Group Coordinator Diane L. has a deep knowledge of history and a knack for getting her group excited to travel the world. Here, she shares four fun facts about Florence.
While touring throughout Florence, Italy, it is so easy to overdose on cathedrals, basilicas and outstanding art. There’s even a name for it: Stendhal Syndrome, also known as “Florence Syndrome.”
So what to do when you need a break to refresh the mind and eye? It’s possible to take a breather while still learning about local culture and seeing the sights.
Galileo received his formal education in Florence, and while he did not receive a university degree he did develop the Universal Law of Acceleration. He also supported the Copernican theory with his research and was placed under house arrest by the Church, as this was considered heresy at the time. This expansive museum features many of the scientist’s achievements as well as his tools, including telescopes, globes and models. (Museo Galileo: Piazza dè Giudici, 1, 50122 Florence, Italy)
Yes, shoes! Most people can’t afford this designer’s signature pieces, but anyone can check out his style up close at the Museo Salvatore Ferragamo. Throughout the 1920s, the Italian-born legend made unique handmade footwear—which continues to be loved by celebrities today. The Florence headquarters has rotating exhibitions that feature footwear worn by screen legends including Lauren Bacall and Audrey Hepburn. (Museo Salvatore Ferragamo: Piazza Santa Trinita 5, 50123 Florence, Italy)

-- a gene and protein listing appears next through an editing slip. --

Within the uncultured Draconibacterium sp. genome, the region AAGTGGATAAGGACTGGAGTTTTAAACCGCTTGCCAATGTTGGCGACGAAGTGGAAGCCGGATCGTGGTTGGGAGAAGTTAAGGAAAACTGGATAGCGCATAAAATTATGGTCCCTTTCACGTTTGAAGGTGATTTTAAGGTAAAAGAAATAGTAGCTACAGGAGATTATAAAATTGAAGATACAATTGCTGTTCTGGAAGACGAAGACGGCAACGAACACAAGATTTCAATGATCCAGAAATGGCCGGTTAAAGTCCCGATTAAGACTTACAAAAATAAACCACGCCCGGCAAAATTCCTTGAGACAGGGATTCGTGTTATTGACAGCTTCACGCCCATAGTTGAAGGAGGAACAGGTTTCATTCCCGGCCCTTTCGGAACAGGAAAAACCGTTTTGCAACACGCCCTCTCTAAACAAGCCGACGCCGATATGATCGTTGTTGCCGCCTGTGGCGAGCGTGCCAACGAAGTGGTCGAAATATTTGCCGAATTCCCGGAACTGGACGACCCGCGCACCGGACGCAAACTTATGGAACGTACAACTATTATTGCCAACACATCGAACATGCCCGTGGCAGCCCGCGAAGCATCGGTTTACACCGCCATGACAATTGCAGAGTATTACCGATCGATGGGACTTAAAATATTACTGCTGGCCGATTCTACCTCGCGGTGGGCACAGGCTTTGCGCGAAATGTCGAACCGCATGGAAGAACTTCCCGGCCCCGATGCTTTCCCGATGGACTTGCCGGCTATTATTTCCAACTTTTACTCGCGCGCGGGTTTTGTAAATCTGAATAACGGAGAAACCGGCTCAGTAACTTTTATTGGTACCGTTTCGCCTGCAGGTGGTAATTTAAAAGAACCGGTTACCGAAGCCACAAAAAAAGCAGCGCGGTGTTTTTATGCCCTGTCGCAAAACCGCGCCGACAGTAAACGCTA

About 7.5 miles south of Florence sits the Florence American Cemetery and Memorial. The seventy acres of ground was liberated by the 6th South African Armored Division of the U.S. Fifth Army on August 3, 1944. The U.S. does not pay for the space, as the Italian government granted its free use as a permanent burial ground. This cemetery is one of many in 15 countries around the world run by the American Battle Monuments Commission. Most travelers have heard of or visited the 172.5-acre cemetery in Normandy; this one is run by this same commission. Along with the rows of marble crosses, visitors of the Florence American Cemetery and Memorial can also see the Tablets of the Missing, which names 1,409 persons who remain missing in action. At the top of a sloping hill, there are atria that house inlaid marble maps that explain the battles fought in Italy by our Greatest Generation. (Florence American Cemetery and Memorial, 50023 Florence, Italy)
There are three great areas to shop—all within walking distance of each other. Head to the Piazza Santa Maria Novella and duck underground to take advantage of merchants selling their wares in the railway station. For outdoor browsing, seek out the San Lorenzo Market, the largest of the street markets, where you can enjoy the food and wares being sold along Via dell’Ariento. You may choose to stop and shop, but strolling along is also very enjoyable. Just west of Piazza della Signoria, you’ll find Loggia del Mercato Nuovo, a towering building that houses many vendors. Negozio fino allo sfinimento! (Shop until you drop!)